Vladimir Putin "ordered" attempt to influence US election, declassified report says

Vladimir Putin "ordered" attempt to influence US election, declassified report says
Source: AP
Source: AP

Russian President Vladimir Putin personally directed an attempt to harm Democrat Hillary Clinton's chances of winning the 2016 U.S. presidential election, according to an intelligence report declassified and made public Friday.

"We assess Russian President Vladimir Putin ordered an influence campaign in 2016 aimed at the U.S. presidential election," the report from the Office of the Director of National Intelligence says. "Russia's goals were to undermine public faith in the U.S. democratic process, denigrate Secretary Clinton and harm her electability and potential presidency."

"We further assess Putin and the Russian government developed a clear preference for President-elect [Donald] Trump. We have high confidence in these judgments."

The report, "Assessing Russian Activities and Intentions in Recent U.S. Elections," noted that Moscow has for years attempted to meddle in American politics, but 2016 operations "demonstrated a significant escalation in directness, level of activity and scope of effort."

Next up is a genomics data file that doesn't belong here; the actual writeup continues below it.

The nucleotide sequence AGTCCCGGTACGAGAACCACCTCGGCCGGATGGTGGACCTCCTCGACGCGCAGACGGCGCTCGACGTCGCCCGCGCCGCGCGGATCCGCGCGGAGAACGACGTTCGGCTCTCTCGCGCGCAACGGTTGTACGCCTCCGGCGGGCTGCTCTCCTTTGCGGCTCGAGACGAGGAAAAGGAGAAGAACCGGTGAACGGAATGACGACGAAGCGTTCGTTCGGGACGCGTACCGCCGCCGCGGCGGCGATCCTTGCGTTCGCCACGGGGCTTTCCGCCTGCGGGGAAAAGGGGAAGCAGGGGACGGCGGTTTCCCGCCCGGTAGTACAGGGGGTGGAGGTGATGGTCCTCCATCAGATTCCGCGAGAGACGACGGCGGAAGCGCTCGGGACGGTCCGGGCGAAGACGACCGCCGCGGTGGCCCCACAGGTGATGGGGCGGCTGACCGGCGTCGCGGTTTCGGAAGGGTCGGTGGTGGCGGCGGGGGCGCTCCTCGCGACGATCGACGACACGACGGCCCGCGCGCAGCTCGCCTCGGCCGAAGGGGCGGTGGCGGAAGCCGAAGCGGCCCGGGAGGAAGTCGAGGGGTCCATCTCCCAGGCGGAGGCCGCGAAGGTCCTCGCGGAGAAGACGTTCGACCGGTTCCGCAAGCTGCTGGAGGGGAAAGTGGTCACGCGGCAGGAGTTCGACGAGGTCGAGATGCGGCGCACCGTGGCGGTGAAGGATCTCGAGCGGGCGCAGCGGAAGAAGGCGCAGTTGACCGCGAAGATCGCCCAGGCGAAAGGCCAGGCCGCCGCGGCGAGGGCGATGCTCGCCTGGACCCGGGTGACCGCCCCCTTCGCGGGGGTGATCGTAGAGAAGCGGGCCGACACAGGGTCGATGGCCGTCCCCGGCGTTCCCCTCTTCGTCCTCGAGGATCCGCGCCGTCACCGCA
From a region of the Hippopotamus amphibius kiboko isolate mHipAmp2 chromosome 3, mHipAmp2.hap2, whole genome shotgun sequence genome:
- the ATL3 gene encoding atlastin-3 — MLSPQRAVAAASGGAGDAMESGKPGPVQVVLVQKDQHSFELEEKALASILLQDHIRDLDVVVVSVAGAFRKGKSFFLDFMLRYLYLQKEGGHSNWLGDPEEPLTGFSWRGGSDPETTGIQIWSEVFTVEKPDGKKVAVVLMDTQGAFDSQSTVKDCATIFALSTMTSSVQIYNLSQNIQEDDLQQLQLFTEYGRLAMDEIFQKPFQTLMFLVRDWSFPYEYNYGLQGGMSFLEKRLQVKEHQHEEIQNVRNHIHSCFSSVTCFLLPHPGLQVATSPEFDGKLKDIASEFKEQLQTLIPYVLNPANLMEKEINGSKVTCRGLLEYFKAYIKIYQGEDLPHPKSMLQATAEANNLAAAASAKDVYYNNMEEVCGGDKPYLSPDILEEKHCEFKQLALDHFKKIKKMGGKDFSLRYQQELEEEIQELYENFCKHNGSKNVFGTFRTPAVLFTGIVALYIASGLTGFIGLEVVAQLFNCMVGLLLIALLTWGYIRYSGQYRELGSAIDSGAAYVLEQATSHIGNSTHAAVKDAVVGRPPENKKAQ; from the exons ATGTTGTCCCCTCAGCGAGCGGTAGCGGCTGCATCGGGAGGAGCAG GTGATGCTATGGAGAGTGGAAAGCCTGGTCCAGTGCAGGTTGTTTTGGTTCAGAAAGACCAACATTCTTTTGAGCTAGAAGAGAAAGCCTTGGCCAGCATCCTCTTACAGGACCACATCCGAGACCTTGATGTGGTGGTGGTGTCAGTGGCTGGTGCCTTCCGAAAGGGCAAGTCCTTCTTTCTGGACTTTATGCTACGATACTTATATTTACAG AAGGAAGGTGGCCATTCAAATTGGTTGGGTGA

Specifically, "Moscow's influence campaign followed a Russian messaging strategy that blends covert intelligence operations — such as cyberactivity —with overt efforts by Russian government agencies, state-funded media, third-party intermediaries and paid social media users or 'trolls.'"

As to motivation, the report said among other things that "Moscow also saw the election of President-elect Trump as a way to achieve an international counterterrorism coalition against the Islamic State in Iraq and the Levant."

Intelligence officials have said the Russians routed damaging hacked material including internal Clinton campaign emails through WikiLeaks, although the founder of the site, Julian Assange, has denied being Putin's pawn.

Trump, who lost the popular vote to Clinton but won the Electoral College in a decision confirmed Friday by Congress, received a briefing from top intelligence officials at his Manhattan, New York, headquarters earlier Friday.

Afterward, Trump said in a statement that cyberattacks had no impact on the integrity of his victory.

The declassified report dovetails with Trump's contentions in that it specified that the Department of Homeland Security had concluded "the types of systems Russian actors targeted or compromised were not involved in vote tallying."

Many congressional lawmakers have called for an investigation into reports of Russia's cyberassaults on the United States, with some even calling for a muscular response. 

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Celeste Katz

Celeste Katz is senior political correspondent at Mic, covering national politics. She is based in New York and can be reached at celeste@mic.com.

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